With tangential references to geographies, this small book captures a wide ranging imagination. This can read as somewhat erratic at times, but the anchor of returning to Nadia and Saeed’s relationship makes up for this. Its liberal-humanitarian political motives are clear, highlighting the increasing inter-connectedness of the world, and yet an increased depravity and carelessness for its human realities. The story is highly engaging, and whist very short, leaves a vivid impact. Using a narrative arc of a romance and linking this to a physical journey is a clever way of empathising with the characters. At the time of writing (2017), The Syrian refugee crisis was at a critical level, with millions of people fleeing across Europe through the Mediterranean and horrific scenes of boats capsizing. In many ways, this ushered in new levels of right wing authoritarian populism across the West. It is worth reflecting and reading back over this novel as a signpost for its time of writing. Brexit, Nationalism, and increased authoritarianism has led to a deepening of a crisis and backlash against displaced people. Unfortunately, the book falls victim to the exact same problems it aims to dispel, as Saed describes the most troublesome “Natives” of America as akin to those with white skin in Britain. Whilst this may be an ironic depiction it nonetheless denies the protagonist agency or perceptiveness. Consequently, the story is somewhat wrapped too tightly in Nadia and Saeed’s intimacy.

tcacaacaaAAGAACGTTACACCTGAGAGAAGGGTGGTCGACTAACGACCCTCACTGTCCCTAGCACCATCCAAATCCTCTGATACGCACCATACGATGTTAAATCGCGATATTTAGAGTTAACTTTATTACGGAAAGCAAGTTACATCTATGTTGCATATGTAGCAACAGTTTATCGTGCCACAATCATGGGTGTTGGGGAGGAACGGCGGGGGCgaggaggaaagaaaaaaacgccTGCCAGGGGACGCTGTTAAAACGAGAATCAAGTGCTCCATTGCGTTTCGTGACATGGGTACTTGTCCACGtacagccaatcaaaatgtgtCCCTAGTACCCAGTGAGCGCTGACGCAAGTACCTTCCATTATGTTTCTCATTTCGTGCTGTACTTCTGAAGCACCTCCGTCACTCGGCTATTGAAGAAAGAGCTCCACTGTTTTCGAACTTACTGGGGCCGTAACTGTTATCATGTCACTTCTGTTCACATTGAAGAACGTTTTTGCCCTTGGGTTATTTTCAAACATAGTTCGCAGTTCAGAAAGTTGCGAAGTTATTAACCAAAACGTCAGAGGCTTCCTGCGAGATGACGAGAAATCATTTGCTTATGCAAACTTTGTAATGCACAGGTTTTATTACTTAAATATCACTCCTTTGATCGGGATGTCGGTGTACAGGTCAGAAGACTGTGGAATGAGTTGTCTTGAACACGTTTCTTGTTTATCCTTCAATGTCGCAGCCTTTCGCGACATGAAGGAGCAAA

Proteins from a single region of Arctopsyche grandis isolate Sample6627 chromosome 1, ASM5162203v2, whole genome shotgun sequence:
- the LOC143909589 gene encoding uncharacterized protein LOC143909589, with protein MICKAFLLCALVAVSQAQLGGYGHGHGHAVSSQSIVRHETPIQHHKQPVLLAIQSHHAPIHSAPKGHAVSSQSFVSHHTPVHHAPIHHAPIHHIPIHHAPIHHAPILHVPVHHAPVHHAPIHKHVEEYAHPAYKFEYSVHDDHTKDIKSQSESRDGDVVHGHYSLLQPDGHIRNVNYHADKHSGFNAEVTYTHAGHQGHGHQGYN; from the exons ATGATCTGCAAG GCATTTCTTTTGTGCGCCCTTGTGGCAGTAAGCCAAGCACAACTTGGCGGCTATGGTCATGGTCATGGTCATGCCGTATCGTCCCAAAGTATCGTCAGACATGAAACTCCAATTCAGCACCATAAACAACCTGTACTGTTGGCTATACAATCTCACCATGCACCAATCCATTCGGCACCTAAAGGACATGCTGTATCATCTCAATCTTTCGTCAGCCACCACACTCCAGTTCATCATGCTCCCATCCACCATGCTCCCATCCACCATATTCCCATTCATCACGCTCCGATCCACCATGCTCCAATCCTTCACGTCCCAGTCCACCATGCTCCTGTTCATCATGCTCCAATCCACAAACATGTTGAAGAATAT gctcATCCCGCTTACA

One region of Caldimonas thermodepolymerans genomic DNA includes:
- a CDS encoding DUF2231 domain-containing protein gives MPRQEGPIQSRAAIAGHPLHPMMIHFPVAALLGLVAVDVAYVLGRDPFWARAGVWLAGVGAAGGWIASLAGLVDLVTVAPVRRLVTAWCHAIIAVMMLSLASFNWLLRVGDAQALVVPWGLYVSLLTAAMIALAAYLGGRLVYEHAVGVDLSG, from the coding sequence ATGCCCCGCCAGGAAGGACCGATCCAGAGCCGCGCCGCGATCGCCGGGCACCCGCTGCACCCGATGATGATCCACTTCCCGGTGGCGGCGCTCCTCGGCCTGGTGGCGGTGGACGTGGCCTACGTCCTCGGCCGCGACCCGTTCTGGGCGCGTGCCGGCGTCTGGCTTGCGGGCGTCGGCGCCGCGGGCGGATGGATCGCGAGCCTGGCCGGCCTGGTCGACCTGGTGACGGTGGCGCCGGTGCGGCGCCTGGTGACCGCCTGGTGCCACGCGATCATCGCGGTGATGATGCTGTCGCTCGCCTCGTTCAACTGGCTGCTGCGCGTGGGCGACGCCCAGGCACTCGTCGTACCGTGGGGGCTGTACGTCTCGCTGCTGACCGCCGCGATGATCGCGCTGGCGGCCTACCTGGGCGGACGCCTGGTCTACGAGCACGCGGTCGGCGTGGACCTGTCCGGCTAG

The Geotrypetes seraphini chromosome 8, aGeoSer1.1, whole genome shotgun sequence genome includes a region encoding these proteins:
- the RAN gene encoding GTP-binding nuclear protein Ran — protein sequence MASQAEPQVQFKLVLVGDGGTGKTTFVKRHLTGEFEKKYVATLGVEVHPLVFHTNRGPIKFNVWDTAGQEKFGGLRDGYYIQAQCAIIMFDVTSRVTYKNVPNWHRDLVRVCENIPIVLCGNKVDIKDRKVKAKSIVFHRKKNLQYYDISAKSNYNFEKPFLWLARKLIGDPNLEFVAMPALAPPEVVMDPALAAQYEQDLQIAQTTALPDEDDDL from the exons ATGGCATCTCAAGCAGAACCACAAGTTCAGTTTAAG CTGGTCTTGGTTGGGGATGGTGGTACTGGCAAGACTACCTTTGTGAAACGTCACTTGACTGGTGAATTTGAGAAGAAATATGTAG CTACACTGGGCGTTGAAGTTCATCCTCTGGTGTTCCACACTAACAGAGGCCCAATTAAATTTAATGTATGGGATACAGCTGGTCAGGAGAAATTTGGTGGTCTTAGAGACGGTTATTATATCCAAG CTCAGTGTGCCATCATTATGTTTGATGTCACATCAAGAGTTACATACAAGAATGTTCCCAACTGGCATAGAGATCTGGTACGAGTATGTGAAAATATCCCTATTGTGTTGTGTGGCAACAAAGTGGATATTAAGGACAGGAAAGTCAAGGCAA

Overall, this short but impactful novel is a steely reminder of a crisis which has received neglected attention. As with The Reluctant Fundamentalist, Hamid tackles some of the most pressing political issues of the age with tact. The magical realism genre allows a captivating view of a world that has a broad imagery but is still familiar. However, its best qualities are not the explicit political messages, but the imaginative pairing of a physical journey with the emotional journey of a relationship.